Saturday, March 28, 2009

It's Phone Book Season

The melting snow has ushered in a new round of phone book deliveries. This time it was three phone books all wrapped up in two shocking orange plastic bags. Paper waste wrapped in plastic waste. Ugh!!

My theory is that magical, computer illiterate beings blanket the entire town with plastic bagged phone books while us innocent villagers sleep at night. No matter how hard I try to find the magically culprits, they are as elusive as Santa Clause on Christmas Day.

The wonderful town I live in allows phone book companies to distribute as many phone books as they wish, yet they do not accept those same phone books for curbside recycling. And opting out didn't seem to work either.
The solution? Hide a tiny blue barrel behind a nondescript phone company building on the other side of town and label it "phone book recycling". Yeah, that's going to keep all of those phone books out of the waste stream...
Today I did notice that a new phone book collection bin was added to my side of town. Ugly as all get out, but it's there never the less.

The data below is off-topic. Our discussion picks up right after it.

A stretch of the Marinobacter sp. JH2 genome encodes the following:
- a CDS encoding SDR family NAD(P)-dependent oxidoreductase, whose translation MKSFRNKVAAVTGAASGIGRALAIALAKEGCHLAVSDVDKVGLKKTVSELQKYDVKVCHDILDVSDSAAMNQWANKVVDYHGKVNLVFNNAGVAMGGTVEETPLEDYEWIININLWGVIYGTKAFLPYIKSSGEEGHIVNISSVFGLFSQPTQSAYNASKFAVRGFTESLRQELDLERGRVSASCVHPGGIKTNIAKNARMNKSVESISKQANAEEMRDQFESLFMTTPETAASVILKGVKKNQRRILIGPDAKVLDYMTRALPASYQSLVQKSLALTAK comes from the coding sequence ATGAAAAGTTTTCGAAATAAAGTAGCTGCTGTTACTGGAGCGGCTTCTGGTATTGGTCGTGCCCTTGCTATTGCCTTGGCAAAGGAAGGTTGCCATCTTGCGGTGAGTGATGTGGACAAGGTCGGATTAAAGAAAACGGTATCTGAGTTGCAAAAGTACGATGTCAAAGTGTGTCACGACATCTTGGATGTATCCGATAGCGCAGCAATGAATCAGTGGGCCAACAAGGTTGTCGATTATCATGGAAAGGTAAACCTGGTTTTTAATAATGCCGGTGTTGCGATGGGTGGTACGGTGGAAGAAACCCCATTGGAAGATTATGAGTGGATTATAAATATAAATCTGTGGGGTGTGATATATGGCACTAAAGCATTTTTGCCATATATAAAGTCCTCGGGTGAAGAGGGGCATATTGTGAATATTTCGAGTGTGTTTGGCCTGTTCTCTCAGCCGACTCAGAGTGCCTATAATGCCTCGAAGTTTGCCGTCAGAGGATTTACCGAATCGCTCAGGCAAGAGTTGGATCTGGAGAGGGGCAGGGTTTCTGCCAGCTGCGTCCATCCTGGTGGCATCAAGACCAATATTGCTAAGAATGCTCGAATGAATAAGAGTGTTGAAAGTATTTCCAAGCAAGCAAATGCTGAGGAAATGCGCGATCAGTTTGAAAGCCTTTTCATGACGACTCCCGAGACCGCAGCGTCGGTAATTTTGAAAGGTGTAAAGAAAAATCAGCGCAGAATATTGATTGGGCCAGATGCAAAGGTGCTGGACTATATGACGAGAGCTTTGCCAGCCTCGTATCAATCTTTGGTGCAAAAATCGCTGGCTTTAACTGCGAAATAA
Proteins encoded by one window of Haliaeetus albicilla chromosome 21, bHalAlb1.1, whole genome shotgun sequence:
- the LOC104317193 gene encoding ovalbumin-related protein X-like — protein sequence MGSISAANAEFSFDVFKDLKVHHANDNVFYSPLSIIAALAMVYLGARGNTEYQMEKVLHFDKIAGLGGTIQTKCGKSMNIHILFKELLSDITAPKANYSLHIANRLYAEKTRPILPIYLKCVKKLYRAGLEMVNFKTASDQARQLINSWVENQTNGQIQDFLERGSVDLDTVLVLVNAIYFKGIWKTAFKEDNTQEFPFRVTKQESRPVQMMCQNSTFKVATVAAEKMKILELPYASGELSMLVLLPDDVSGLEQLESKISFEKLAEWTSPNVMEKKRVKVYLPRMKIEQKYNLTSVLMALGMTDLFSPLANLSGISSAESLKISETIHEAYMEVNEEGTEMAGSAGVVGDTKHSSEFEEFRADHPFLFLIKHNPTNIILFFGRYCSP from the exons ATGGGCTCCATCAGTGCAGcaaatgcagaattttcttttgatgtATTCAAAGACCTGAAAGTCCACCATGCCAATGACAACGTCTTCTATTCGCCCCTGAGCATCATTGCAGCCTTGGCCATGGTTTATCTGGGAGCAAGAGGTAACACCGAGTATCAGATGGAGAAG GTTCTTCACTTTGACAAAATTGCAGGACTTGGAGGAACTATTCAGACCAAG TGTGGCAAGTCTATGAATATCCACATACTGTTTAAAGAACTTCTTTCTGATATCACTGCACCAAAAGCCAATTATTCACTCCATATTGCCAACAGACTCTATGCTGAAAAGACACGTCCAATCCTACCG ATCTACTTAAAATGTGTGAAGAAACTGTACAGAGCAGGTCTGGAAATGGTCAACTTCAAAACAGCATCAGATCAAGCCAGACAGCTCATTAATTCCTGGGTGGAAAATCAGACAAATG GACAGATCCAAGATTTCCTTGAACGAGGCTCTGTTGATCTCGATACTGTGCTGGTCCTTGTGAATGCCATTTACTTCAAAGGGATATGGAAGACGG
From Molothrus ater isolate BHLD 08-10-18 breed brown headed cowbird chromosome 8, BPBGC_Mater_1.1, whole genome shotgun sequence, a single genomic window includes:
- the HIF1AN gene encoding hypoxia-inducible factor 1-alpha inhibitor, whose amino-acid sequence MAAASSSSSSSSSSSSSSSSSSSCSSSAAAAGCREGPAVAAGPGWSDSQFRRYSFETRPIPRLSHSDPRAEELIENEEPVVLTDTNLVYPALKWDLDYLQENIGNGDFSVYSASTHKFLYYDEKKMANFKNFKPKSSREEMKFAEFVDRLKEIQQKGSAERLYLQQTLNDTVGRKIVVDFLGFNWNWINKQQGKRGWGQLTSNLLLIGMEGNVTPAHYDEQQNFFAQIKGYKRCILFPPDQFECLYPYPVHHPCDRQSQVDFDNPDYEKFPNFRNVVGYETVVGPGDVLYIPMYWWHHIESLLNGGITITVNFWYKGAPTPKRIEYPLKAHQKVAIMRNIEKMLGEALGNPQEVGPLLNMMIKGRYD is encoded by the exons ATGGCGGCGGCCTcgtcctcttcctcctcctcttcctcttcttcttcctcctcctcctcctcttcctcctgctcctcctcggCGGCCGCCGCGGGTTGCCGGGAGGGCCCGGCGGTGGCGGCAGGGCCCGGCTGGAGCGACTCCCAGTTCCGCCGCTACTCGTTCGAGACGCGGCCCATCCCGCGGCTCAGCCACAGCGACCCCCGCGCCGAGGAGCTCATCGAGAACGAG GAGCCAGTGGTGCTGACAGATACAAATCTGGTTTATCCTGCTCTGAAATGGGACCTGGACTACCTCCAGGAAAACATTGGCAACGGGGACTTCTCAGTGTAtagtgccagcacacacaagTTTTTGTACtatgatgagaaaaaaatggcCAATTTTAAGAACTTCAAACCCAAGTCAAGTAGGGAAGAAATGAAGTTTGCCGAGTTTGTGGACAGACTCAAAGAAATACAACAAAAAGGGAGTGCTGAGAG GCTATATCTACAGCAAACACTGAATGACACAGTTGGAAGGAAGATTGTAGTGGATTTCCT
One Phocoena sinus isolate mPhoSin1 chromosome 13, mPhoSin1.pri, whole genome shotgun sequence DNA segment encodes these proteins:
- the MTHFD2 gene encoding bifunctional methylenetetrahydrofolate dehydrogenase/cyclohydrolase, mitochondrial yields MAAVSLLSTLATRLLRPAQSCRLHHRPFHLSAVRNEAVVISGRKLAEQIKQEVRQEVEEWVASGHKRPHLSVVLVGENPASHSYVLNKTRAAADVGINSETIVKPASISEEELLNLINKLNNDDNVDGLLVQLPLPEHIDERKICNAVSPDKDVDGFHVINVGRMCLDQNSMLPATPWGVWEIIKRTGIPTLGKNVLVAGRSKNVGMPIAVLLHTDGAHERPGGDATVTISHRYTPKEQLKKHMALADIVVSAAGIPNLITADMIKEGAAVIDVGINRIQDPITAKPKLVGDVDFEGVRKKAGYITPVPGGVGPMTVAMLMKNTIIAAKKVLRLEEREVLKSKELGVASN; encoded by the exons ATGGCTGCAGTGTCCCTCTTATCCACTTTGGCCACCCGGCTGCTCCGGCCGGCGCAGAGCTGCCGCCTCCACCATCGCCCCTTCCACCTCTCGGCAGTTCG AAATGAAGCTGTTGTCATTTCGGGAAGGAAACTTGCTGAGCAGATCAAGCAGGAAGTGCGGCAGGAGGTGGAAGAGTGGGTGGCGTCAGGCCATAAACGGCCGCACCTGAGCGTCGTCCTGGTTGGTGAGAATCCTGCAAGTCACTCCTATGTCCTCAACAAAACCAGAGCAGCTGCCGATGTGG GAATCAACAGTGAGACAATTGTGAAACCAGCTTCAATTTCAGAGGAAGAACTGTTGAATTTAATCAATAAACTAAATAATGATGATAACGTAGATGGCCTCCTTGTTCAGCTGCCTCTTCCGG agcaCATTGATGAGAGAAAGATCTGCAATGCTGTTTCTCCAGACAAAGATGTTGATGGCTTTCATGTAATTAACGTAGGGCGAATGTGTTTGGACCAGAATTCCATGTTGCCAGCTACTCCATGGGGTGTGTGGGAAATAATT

Peeking through the slot, I noticed that my phone books were the only books in the bin. No friends for my lonely phone books.

These bins are bandaids at best. I've opted out of phone books and chased down mysterious phone book vomiting vans. What can I do to stop the hundreds of repetitive (useless in my house) phone books from being delivered to my neighborhood every year? Why don't I have the right to decide what is delivered in my driveway?

Tuesday, March 24, 2009

Lost My Way

Lately, I've been steaming mad at the world. My mummy is sick again and it's the world's fault.

Mummy and myself have both been cleaning our houses naturally, eating organically, gardening without pesticides and generally being as green as we possibly can. I am the first to admit that our reasons for being green were purely selfish. Making green choices is the only way we knew to keep our family and friends healthy.

It was all futile.

All of these feelings of anger have kept me from a lot of things that I loved doing. Specifically, writing about my personal journey.

Thank you to everyone who has helped pull me out of my gloomy hole. Thank you to Alicia for forcing me to talk when when I really wanted to do was talk about her sweet baby girl. Thank you to Marisa and Petra for sincerely offering to take my kids at anytime so I can hold my mummy's hand whenever I need to. Thank you to Hubby for supporting me when I needed to watch endless hours of reality TV while eating endless pints of Ben and Jerry's. Thank you to Andrea for cleaning my plate without a second thought. Thank you to Kim for listening to every detail. Thank you to the kids of the children's museum where I work for bringing amazing amounts of innocent energy to my class.